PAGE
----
2020 Monitoring – Key Findings

Fish and Fish Habitat:

  • In 2020 fish were observed to be continuing to use the habitat enhancement structures provided by the BDEP as first observed in Year 1 (2019)
  • Fish were observed using and were captured within the vicinity of the habitat structures throughout the project area.
  • As expected, species composition and fish abundance observed during 2020 was higher than 2019 as the BDEP sites naturalize following the construction of the fish habitat enhancements.
  • Based on the fish use monitoring results, Sites 1 & 2 are providing higher quality fish habitat in comparison to Site 4, the conventional riprap design site.

Wildlife:

  • The year 2 (2020) breeding bird surveys resulted in the identification of 37 species, including one listed species at the BDEP sites (bank swallow).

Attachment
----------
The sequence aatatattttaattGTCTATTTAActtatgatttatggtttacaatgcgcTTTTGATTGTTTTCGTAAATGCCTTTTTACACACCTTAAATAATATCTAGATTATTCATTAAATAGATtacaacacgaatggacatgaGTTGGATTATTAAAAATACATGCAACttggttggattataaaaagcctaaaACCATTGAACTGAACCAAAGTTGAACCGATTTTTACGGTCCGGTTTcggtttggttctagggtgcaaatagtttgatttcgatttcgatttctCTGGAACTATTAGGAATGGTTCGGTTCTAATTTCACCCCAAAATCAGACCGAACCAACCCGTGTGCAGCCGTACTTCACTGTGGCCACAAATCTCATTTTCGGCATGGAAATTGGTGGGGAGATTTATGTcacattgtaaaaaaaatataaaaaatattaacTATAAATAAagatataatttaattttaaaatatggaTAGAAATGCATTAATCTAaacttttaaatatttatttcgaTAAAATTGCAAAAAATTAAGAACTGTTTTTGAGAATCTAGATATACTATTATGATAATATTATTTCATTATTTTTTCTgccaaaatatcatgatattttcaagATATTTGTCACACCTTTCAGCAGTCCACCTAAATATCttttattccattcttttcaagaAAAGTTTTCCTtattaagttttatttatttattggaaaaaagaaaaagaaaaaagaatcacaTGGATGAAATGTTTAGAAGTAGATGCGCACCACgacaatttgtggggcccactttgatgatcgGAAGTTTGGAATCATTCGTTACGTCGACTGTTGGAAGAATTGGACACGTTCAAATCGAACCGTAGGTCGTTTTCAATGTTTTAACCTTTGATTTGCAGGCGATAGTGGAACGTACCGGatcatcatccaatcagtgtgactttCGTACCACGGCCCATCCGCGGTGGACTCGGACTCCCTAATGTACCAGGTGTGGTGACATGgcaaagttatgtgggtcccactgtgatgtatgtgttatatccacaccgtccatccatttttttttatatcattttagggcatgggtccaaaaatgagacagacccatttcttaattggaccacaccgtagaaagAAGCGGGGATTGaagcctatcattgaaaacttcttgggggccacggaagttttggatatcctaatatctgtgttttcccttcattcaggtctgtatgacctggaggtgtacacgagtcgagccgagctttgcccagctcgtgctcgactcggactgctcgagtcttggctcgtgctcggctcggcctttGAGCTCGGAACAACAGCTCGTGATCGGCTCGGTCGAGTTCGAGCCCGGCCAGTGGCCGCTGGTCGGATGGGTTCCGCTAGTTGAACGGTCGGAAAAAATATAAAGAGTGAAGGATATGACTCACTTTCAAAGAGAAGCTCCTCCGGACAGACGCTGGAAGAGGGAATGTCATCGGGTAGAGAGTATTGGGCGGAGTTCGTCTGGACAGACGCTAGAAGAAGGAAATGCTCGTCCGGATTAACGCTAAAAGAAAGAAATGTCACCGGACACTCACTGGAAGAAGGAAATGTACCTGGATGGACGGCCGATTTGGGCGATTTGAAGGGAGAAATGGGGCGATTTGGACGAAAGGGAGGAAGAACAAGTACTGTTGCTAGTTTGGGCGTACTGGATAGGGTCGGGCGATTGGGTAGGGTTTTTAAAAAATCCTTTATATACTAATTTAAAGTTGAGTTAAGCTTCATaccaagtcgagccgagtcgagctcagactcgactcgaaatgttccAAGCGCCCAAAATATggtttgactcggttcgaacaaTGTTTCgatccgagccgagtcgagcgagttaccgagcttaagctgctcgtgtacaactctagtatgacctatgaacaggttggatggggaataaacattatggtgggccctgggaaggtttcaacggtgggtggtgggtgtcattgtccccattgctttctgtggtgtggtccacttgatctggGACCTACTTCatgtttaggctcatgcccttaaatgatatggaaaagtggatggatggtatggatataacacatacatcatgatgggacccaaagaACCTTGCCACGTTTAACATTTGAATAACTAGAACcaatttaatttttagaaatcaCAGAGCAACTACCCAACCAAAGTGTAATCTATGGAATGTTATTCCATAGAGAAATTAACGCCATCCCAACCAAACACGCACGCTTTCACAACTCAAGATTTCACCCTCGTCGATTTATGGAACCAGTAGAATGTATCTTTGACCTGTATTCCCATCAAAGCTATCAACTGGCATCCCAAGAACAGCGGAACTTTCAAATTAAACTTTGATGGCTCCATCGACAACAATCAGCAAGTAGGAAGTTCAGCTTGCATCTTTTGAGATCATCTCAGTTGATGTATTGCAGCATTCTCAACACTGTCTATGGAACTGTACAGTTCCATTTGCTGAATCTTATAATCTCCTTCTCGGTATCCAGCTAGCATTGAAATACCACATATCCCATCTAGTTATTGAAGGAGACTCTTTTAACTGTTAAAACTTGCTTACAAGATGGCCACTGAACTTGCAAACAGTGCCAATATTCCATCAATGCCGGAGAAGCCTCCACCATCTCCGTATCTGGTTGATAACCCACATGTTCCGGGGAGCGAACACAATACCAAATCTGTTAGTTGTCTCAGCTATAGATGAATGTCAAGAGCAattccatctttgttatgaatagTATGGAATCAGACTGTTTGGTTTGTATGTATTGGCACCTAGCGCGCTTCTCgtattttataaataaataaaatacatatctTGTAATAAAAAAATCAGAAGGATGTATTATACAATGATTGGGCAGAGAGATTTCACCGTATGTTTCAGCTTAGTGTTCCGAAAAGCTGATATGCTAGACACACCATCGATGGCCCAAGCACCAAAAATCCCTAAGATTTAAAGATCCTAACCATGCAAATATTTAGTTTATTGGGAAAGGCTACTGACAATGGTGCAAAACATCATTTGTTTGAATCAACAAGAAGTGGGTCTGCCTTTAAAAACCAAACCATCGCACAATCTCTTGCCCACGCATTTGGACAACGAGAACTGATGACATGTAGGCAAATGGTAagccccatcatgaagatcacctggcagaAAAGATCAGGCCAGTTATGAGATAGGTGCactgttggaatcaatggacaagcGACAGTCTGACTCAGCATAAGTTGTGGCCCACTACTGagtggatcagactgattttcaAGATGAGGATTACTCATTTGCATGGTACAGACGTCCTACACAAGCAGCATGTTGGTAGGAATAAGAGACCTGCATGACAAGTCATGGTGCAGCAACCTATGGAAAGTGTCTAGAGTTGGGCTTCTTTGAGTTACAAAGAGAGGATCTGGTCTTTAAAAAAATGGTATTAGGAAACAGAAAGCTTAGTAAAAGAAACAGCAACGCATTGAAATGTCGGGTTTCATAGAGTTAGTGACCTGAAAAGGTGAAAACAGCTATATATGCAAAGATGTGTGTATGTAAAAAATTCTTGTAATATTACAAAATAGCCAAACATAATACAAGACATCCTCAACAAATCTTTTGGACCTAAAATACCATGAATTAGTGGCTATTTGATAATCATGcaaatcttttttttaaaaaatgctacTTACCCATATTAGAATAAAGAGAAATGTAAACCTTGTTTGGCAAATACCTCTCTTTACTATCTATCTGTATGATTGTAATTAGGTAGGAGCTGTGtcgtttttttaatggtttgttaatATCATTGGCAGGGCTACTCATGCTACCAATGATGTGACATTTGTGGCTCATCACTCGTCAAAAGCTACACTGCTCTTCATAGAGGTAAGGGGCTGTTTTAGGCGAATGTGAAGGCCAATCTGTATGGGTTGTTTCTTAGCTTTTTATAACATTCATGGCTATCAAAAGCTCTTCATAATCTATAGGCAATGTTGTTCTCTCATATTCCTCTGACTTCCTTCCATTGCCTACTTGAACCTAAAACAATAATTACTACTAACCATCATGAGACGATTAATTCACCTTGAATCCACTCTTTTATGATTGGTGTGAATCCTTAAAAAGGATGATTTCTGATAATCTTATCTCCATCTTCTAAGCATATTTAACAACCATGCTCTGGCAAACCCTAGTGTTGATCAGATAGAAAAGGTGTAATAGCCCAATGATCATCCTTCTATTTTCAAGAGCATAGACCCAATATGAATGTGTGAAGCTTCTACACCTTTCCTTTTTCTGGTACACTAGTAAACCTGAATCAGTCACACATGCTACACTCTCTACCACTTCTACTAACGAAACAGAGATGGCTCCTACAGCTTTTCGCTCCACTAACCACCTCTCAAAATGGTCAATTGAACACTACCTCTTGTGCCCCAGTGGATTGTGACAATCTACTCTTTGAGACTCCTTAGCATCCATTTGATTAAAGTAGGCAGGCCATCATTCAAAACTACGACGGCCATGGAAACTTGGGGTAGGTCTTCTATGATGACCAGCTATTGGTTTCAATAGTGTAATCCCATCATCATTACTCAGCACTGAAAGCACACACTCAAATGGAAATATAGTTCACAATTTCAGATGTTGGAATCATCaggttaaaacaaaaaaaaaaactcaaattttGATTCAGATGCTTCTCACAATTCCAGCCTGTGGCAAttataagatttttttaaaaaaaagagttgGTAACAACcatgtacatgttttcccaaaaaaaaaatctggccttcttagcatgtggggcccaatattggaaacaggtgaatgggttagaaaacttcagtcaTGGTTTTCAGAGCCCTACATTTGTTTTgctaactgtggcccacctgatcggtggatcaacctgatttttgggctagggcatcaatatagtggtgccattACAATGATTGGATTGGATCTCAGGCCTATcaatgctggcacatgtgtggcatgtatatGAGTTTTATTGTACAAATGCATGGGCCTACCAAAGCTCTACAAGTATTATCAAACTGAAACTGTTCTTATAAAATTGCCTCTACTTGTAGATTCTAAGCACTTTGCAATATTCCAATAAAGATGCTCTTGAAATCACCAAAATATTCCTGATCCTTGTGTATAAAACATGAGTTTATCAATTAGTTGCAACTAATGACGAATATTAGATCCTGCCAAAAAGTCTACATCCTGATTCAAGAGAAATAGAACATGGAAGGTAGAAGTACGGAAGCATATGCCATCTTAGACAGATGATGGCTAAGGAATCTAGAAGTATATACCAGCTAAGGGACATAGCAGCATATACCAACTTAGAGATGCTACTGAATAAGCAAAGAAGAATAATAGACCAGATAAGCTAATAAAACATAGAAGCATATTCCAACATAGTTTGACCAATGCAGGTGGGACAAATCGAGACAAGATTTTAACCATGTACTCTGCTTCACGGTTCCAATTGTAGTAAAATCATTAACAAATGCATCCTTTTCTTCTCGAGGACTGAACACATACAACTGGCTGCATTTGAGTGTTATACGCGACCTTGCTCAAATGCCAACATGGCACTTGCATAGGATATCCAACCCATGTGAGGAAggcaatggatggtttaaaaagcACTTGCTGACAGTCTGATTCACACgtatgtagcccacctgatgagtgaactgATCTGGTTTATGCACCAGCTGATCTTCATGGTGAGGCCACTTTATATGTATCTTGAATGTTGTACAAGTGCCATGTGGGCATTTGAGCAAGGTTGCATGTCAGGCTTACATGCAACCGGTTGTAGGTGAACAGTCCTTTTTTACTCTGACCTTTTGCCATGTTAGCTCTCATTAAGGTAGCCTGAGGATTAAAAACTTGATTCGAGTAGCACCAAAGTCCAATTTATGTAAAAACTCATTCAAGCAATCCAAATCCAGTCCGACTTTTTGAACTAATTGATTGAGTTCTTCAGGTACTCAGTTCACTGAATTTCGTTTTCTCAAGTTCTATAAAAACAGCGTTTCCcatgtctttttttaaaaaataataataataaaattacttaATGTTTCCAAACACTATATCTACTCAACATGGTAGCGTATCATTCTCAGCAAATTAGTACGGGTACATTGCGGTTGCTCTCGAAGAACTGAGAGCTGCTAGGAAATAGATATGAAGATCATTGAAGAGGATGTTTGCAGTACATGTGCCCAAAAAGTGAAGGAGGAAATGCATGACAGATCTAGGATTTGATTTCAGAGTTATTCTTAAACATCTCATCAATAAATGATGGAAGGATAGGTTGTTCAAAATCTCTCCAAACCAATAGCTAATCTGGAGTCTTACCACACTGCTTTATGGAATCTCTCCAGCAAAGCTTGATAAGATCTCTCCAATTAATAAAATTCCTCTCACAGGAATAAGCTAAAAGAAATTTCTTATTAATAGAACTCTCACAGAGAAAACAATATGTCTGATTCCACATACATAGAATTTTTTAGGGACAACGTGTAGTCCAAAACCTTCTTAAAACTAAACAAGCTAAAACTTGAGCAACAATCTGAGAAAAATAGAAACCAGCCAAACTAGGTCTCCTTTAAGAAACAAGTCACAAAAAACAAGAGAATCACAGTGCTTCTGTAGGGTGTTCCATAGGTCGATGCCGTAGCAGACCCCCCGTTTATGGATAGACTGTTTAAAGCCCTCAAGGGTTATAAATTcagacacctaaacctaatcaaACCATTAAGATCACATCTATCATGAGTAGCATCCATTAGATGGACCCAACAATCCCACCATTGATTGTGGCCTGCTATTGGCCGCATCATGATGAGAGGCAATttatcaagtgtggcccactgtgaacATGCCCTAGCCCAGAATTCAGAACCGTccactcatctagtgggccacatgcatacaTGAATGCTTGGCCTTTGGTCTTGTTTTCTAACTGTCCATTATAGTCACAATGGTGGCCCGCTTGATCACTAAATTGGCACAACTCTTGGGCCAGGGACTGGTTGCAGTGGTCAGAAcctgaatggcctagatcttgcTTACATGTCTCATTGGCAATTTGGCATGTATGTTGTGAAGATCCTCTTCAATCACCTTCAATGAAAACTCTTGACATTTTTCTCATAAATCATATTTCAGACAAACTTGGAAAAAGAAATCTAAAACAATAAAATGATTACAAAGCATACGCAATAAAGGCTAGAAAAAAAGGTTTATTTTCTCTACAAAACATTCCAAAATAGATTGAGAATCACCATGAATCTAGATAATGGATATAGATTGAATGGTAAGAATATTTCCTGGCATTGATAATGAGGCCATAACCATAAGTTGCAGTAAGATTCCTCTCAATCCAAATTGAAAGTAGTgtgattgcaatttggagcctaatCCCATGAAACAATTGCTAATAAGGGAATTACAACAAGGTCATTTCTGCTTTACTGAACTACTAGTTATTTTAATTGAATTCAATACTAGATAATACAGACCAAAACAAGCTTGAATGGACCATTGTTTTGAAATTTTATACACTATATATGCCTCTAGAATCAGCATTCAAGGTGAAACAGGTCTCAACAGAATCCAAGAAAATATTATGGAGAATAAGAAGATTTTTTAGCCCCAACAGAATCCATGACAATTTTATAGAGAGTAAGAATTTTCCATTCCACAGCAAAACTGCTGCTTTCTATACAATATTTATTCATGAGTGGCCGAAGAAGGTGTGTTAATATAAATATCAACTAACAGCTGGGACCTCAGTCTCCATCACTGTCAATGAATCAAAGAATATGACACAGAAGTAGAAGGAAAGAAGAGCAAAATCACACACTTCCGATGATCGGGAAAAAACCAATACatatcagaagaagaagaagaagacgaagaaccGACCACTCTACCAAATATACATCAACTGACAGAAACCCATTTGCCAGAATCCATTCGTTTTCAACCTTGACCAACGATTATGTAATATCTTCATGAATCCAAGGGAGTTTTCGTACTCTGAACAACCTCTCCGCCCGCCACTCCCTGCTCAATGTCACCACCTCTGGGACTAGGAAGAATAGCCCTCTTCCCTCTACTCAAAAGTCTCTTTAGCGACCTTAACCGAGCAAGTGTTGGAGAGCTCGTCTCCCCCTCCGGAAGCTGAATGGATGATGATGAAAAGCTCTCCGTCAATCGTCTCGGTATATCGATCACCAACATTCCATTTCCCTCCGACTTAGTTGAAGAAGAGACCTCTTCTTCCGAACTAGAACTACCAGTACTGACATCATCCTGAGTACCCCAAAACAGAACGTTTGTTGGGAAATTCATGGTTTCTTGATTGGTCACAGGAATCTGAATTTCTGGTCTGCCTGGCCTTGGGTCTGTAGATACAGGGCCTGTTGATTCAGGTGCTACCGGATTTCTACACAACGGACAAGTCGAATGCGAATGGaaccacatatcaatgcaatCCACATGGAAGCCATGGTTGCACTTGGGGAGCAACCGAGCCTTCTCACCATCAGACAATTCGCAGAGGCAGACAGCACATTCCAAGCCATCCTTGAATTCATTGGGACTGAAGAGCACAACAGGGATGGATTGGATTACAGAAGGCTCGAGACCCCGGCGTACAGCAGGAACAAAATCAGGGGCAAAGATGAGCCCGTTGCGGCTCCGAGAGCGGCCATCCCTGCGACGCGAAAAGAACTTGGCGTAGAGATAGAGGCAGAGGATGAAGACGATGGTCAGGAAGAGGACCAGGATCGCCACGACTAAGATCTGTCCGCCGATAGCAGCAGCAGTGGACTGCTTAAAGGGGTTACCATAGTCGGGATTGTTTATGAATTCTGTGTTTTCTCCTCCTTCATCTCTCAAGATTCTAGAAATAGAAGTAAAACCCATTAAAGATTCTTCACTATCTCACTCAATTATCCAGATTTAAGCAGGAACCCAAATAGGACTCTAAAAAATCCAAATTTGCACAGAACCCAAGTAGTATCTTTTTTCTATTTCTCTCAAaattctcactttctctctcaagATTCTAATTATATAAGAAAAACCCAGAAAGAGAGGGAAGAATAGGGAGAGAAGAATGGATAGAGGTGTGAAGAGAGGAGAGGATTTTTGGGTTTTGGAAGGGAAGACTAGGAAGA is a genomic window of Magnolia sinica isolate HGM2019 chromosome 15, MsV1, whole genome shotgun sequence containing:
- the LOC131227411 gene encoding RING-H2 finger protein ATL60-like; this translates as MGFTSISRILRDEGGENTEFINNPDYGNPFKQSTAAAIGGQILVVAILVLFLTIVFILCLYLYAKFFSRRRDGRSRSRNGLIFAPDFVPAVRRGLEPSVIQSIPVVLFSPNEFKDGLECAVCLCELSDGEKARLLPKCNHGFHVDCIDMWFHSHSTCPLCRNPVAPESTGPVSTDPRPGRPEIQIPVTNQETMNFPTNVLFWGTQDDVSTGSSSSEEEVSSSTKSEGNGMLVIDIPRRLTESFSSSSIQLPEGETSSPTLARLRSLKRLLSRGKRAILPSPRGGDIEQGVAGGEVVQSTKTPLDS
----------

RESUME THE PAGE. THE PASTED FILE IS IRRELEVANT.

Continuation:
• The bank swallow colony identified in the baseline assessment at Site 2 was observed during 2019 and again in 2020 monitoring, indicating that construction did not result in fewer breeding colonies in the project area.
  • The most abundant species identified during the wildlife camera monitoring program were white-tailed deer, followed by coyote and white-tailed jackrabbit.
  • Deer and coyote presence observed on all four of the cameras throughout Site 1 and increased mean use from 2019 and 2020 suggests that the wildlife corridor in the project area is providing effective passage for large mammals.

Riparian Health:

  • All three BDEP sites show significantly improved riparian health in comparison to the baseline condition.